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A Nuclear Power Plant May Be Next for New Mexico

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Federal lawmakers patted themselves on the back, last Friday, in a joint bi-partisan news release issued by three New Mexico politicians: U.S. Senators Pete Domenici and Jeff Bingaman, and U.S. Congressman Steve Pearce. Their celebratory remarks were meant to remind voters why the politicians were in Washington – to bring their state new jobs for at least some of New Mexico’s voters. While the chorus of praise revolved around creating new jobs and bringing millions of dollars into the state’s economy, is there more behind this story, which has not yet been told?
For Senator Domenici, this was another major victory as the longest serving U.S. Senator in New Mexico’s history. The Republican Senator heads the Senate Energy and Natural Resources Committee. Domenici made his views on nuclear energy quite clear in his book “A Brighter Tomorrow: Fulfilling the Promise of Nuclear Energy” (Rowman & Littlefield, 2004). He began pursuing Louisiana Energy Services to move to New Mexico in February 2003, after it became apparent Hartsville, Tennessee didn’t want uranium being enriched in their backyard.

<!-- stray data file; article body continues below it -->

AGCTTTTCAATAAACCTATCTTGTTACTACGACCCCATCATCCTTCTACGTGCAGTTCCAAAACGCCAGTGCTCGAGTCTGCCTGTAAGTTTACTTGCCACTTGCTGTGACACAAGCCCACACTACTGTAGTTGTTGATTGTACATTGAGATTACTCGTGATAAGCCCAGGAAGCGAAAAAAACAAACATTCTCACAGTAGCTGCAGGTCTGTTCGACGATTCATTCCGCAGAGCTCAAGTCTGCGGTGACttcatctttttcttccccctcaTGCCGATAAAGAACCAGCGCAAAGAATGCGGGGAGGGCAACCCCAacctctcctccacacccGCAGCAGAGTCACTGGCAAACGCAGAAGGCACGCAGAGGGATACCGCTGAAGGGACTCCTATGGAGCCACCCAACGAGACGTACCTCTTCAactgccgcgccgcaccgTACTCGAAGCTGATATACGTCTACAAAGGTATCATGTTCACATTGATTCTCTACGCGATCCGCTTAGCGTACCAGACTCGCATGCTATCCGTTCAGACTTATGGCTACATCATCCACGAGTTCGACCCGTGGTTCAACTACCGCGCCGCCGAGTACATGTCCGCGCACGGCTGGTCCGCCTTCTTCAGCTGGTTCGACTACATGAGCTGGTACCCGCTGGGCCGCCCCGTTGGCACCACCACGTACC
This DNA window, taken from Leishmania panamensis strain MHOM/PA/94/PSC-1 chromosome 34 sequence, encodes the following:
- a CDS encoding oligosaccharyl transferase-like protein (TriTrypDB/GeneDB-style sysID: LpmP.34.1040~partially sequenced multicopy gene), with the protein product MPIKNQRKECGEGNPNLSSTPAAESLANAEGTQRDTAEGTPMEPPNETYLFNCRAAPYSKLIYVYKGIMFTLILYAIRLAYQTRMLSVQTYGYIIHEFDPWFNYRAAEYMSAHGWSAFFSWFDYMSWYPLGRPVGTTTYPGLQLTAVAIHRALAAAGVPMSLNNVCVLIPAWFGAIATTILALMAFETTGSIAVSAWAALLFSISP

And again, it was Domenici, whose last minute negotiations with Energy Secretary Samuel Bodman, led to the adoption of the Part 810 Waiver. The waiver allowed Louisiana Energy Services (LES) to contact foreign-owned Urenco Ltd about transferring high technology data (the gas centrifuge technology) to LES so the uranium enrichment technology could be utilized at the new facility. U.S. laws ordinarily prohibit such nuclear technology transfers, but Domenici’s intervention brought the project to the NRC approval stage. LES had been on the drawing boards since 1989, having derived its name from the state of Louisiana. The LES partnership was initially formed with the intent of building its centrifuge enrichment plant in Homer, Louisiana.
Senator Domenici’s impact upon the nuclear resurgence in the United States is evident to the entire industry and most politicians. He announced last year, “In 1997, I predicted the resurgence of nuclear energy in the United States. For the last eight years, I have worked to help make that renaissance a reality.” Is there, perhaps, one more achievement Senator Domenici would like to add on behalf of the nuclear industry, before giving up his Senate seat? In his book, “A Brighter Tomorrow,” Domenici bemoans and condemns nuclear fuel reprocessing. With the advent of the Global Nuclear Energy Partnership (GNEP), Domenici may bring a nuclear power plant to New Mexico before he retires.

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